Multi-Factor Authentication (MFA)

Multi-factor authentication (MFA) is a security measure that requires users to verify themselves with additional evidence alongside their username and password when signing in to an account. 

MFA is normally triggered when a user tries to sign in from a new location, device, or application. If it deems their attempt suspicious, the user may need to provide further authentication factors. 

The main types of MFA factors include:

1. Knowledge – something a user knows

  • Password or PIN (these can also be possessions)
  • Answer to a security question

2. Possession – something a user has

  • One-time passwords (e.g., email links, SMS codes, push notifications, authenticator apps)
  • Physical security keys like access badges and USB devices
  • Software tokens and certificates

3. Inherence – something a user is 

  • Fingerprints 
  • Voice recognition
  • Facial recognition 
  • Other types of biometric authentication

Adaptive MFA 

Adaptive MFA is a more recent method that verifies a user’s identity based on their behavior – often in relation to a certain business context. It can authenticate users based on the time and location of their sign-in attempt (which can be compared with a work schedule, for example), their IP address and device type, and more. 

Why is MFA important?

Usernames and passwords are needed to access many websites and applications, but they don’t necessarily prove someone’s identity. Usernames are often just email addresses, and passwords can be stolen by attackers anywhere in the world using techniques like phishing, brute force, credential stuffing, and keylogging. Putting a user’s identity (and therefore their money, data, communications, and contact details) in the hands of a single password is extremely risky.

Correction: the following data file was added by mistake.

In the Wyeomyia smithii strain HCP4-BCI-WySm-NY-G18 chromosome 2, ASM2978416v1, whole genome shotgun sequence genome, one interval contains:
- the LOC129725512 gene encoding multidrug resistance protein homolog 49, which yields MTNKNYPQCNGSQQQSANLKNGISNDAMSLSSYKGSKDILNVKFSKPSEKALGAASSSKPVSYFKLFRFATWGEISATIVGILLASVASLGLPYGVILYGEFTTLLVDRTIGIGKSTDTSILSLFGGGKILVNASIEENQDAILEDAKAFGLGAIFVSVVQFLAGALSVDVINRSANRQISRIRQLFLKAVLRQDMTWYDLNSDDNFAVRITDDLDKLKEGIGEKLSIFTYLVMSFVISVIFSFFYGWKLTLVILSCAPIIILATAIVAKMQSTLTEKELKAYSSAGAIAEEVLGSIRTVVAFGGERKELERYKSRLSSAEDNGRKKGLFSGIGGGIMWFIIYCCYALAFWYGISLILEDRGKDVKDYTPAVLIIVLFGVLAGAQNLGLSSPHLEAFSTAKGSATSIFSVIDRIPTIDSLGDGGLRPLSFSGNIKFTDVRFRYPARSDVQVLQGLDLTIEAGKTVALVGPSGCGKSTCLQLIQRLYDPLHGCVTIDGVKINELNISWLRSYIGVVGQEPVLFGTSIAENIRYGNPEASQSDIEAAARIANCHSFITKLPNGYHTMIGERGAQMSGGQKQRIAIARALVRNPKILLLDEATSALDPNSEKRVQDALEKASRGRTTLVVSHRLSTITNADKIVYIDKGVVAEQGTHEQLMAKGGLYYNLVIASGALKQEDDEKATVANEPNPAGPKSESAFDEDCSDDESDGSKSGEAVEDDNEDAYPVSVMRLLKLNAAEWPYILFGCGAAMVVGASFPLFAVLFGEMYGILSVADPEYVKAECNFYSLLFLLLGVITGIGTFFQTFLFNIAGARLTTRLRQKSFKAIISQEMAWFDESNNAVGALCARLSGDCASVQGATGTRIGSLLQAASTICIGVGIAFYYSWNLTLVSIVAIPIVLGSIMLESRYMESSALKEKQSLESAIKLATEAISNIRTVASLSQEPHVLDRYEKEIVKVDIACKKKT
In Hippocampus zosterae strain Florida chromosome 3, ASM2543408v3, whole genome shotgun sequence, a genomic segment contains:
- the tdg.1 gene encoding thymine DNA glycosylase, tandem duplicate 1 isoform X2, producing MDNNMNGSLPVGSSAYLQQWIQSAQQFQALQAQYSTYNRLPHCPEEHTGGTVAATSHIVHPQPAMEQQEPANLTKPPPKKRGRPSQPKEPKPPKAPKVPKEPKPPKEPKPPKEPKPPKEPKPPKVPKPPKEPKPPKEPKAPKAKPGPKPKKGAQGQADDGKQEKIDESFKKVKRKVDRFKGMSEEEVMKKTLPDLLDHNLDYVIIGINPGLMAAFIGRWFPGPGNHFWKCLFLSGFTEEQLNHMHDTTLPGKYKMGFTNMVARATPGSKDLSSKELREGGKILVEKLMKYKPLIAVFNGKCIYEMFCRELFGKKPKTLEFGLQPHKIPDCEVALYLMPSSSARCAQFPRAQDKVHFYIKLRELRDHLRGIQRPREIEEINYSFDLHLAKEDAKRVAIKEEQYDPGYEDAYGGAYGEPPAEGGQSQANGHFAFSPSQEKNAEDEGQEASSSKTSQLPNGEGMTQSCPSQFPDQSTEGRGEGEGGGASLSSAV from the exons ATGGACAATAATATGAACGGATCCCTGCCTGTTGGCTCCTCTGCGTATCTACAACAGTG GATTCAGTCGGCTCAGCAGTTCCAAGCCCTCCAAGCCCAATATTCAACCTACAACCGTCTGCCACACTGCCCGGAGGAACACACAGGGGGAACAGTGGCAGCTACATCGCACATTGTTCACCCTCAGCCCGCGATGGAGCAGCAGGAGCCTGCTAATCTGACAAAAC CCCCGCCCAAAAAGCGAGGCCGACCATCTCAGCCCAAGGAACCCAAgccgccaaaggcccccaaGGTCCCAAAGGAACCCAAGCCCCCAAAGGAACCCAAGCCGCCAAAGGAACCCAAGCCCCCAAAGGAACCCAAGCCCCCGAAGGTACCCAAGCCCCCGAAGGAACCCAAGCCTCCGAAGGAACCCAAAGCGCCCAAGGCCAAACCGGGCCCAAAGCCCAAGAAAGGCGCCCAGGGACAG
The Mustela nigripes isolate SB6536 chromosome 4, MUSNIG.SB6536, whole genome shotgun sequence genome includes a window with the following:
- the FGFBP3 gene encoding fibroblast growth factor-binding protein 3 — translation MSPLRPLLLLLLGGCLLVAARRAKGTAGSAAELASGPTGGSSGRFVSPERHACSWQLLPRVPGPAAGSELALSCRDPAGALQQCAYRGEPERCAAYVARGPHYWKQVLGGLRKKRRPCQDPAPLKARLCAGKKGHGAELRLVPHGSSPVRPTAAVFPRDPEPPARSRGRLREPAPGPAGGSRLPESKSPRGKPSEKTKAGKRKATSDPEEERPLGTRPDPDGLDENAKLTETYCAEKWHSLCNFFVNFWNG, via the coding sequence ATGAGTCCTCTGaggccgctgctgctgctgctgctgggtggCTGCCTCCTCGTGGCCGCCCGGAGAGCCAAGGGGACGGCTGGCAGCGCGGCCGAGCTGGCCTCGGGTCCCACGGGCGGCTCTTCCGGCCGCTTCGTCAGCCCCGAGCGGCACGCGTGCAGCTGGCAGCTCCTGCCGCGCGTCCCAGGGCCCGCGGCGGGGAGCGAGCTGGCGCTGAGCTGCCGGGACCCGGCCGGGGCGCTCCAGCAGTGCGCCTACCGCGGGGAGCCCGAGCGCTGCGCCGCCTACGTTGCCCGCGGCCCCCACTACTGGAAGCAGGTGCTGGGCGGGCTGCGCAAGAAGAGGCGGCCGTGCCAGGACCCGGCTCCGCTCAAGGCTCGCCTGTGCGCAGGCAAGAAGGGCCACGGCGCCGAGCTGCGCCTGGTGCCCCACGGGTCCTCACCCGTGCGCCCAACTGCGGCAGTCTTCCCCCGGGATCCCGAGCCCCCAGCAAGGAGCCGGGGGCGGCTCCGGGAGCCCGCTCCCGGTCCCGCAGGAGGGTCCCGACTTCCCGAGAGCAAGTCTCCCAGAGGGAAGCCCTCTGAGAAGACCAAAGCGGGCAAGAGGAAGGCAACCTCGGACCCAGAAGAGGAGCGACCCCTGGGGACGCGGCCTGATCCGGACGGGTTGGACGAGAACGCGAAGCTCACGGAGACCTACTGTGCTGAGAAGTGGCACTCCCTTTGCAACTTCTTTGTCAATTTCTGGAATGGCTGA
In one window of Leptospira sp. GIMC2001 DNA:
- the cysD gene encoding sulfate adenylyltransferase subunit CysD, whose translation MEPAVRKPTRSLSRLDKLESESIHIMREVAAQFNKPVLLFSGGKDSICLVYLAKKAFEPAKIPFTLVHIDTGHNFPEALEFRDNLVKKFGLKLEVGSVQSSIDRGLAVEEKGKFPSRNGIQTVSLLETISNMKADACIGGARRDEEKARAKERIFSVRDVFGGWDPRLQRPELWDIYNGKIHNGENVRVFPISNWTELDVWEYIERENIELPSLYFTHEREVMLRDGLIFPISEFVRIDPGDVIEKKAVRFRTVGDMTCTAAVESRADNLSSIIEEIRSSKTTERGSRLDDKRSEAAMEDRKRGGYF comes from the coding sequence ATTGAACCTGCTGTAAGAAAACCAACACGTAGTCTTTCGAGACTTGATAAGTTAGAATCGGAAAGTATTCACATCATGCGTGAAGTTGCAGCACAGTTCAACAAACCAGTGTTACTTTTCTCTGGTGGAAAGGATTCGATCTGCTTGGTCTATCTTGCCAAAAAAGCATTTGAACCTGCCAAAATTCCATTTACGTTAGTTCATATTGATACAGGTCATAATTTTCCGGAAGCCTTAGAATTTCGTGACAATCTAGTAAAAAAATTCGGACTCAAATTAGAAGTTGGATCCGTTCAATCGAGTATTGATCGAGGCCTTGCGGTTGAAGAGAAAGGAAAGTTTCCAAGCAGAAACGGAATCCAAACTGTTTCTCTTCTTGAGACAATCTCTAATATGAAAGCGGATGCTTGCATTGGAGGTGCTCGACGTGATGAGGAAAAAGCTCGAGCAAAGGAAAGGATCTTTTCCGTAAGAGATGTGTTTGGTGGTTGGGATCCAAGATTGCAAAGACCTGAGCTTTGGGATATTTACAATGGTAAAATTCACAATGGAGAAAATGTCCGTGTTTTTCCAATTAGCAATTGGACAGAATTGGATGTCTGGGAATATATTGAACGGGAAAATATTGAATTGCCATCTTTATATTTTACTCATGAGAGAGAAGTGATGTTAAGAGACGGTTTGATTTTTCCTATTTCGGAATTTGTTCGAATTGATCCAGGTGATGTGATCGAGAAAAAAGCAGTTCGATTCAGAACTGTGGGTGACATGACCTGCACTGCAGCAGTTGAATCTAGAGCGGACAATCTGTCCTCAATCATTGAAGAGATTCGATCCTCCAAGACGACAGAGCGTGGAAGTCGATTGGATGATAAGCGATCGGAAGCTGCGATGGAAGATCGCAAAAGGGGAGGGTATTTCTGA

This is why MFA is crucial for identity security. Even if an attacker steals a user’s account details, MFA puts another roadblock in the way before they can gain access. MFA factors are more complex and personalized than passwords, making them harder to crack, and they’re time-limited, which renders them useless should an attacker eventually find a way to compromise them. 

MFA and identity security

MFA is a vital component of identity security. Yet, many companies – even tech giants like Microsoft – still fail or forget to use it, leaving sensitive assets and privileges exposed. Identity and access security solutions like Rezonate integrate with MFA across an organization’s IT system to make sure these authentication cracks are sealed. Rezonate can proactively monitor user activity, grant or deny access rights, and establish session controls and trust relations, offering a strong layer of security against even the most determined attackers.

Rezonate Announces New Integration With CrowdStrike To Stop Identity Breaches.  Learn more